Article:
With pickled eggs, black puddings, greasy pies
There’s food for thought for those who like in wait.
— F.Scott Monument
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Dunrobin Street Family Restaurant


Ancient Scottish cookery was specially distinguished by the excellence and variety of its soups. Of these it may suffice to mention three: to wit, hotch-potch, cockie-leekie, and specially fish-soup, compared to which last, the greasy turtlebroth of London City is a gross and barbarous abomination. —-Old-world Scotland; Glimpses of its Modes and Manners ©Thomas Finlayson, 1844-1923

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It was chiefly among the Lowlanders that kale attained its extraordinary vogue. It is a vegetable essentially Saxon and non-Celtic. The more unsophisticated Highlanders regarded its use as a symptom of effeminacy...the Grants who, living near the Lowland line, had grown fond of it were contemned as the "soft kale-eating Grants," and a Gaelic poem on the battle of Killiecrankie mocks at Mackay's defeated soldiers as "men of kale and brose." When the Highlander indulged in such a luxury as broth he preferred the common nettle. —-Old-world Scotland; Glimpses of its Modes and Manners ©Thomas Finlayson, 1844-1923

Other interesting foods that the fish and chip shops have been asked to fry include chocolate (21%) and sweets (16%) in general, Snickers (4%), Creme eggs (4%), and pizza (4%). Three shops each said they had been asked for deep-fried ice cream and deep-fried Maltesers. Deep-fried Toffee Crisps, bananas, pineapple rings, and Rolos had also been requested. We conclude that Scotland’s deep-fried Mars bar is not just an urban myth. Encouragingly, we did also find some evidence of the penetrance of the Mediterranean diet into Scotland, albeit in the form of deep-fried pizza. —-www.thelancet.com; Vol 364 December 18/25, 2004; Survey conducted for the Scottish National Health Service (NHS) among Scottish fish-and-chiperies, about the sales of deep-fried Mars bars.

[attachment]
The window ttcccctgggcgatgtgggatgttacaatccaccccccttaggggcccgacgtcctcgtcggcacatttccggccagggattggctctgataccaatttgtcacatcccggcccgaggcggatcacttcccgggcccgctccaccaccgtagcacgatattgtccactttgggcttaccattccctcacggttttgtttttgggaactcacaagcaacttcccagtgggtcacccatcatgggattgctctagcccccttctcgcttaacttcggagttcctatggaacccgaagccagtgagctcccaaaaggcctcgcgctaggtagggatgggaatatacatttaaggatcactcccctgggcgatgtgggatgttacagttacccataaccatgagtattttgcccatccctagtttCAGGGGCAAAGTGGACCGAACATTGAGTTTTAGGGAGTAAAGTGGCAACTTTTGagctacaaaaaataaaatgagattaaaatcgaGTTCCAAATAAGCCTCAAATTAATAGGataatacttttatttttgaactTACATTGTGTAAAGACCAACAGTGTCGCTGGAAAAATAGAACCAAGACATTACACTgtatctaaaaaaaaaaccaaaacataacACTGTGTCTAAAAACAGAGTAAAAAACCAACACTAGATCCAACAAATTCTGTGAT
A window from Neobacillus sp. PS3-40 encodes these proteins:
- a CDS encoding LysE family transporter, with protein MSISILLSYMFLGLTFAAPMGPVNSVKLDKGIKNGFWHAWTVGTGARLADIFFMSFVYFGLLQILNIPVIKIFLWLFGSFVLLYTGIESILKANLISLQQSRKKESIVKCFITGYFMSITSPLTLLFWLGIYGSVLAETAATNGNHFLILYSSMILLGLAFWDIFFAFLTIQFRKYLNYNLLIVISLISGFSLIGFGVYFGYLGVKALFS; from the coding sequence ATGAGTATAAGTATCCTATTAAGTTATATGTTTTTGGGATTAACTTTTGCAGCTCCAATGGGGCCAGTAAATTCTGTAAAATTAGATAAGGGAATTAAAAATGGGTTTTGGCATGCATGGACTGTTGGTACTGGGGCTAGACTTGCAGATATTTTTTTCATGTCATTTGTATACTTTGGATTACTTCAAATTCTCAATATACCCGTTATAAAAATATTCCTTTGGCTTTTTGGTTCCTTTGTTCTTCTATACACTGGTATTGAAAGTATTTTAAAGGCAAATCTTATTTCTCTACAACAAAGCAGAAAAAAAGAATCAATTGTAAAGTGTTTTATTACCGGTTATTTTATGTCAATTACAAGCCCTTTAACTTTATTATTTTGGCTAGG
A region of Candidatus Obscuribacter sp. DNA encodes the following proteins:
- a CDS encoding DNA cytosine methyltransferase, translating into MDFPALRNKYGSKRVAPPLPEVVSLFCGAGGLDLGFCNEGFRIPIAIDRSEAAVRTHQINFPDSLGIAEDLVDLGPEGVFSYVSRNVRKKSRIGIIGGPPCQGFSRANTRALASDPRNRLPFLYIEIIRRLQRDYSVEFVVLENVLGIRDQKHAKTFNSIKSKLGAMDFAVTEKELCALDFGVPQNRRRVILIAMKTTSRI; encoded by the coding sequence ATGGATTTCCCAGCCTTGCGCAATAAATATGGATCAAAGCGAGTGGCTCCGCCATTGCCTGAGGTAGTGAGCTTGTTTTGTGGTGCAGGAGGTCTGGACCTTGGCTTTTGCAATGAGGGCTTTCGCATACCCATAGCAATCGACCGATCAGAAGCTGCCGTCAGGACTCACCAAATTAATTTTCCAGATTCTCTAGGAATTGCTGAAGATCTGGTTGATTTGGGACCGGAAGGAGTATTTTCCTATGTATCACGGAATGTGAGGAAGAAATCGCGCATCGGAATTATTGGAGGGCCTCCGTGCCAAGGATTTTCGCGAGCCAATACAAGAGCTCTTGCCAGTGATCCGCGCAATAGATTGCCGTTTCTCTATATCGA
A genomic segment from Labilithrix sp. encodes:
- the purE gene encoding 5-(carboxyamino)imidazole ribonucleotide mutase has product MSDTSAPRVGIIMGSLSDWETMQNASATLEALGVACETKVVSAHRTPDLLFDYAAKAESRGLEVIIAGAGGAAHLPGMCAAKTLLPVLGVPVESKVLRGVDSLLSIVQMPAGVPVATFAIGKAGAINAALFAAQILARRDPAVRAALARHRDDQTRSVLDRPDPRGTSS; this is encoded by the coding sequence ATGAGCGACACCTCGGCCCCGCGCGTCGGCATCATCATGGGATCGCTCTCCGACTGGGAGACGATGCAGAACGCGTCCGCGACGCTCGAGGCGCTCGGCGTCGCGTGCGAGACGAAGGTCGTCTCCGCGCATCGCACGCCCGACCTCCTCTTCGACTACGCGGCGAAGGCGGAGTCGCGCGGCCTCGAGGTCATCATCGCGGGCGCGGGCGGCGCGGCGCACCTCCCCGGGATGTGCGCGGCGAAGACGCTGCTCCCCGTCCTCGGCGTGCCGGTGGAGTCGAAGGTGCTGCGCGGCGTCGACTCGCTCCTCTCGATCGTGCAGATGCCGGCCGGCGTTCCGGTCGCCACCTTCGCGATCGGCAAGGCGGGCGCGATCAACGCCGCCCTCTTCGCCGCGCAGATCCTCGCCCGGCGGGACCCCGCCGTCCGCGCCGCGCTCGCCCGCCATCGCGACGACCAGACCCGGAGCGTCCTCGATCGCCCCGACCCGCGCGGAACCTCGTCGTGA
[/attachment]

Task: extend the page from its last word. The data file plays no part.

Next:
In a candy store I saw Edinburgh Rock, fishills, voice -pastilles, chocolate bouncers and frosty railroads, but no railroad spikes or iron. Frosty railroads, eh, and chocolate bouncers!... In bakery windows I noticed short-bread, oatcake, and scones (pronounced, “scorns”), that were as big as an elephant’s ear; they sold for two cents each; and a variety of strange bread... May I be blowed! In a butcher shop I saw platters of Hamburg steak labeled Mince which came in several grades at different prices. The cheapest kind was labled 4d, (eight cents), and probably came off the horns; the next grade was labeled 6d, (twelve cents), and may have come off the neck or tail; and the eight pence variety was good stuff, no doubt, that came from good parts of the animal.
— A Poor American in Ireland and Scotland by Windy Bill, [ Ben Goodkind ] © 1913, W.S. Van Cott & Company, 516 Mission Street, San Francisco, California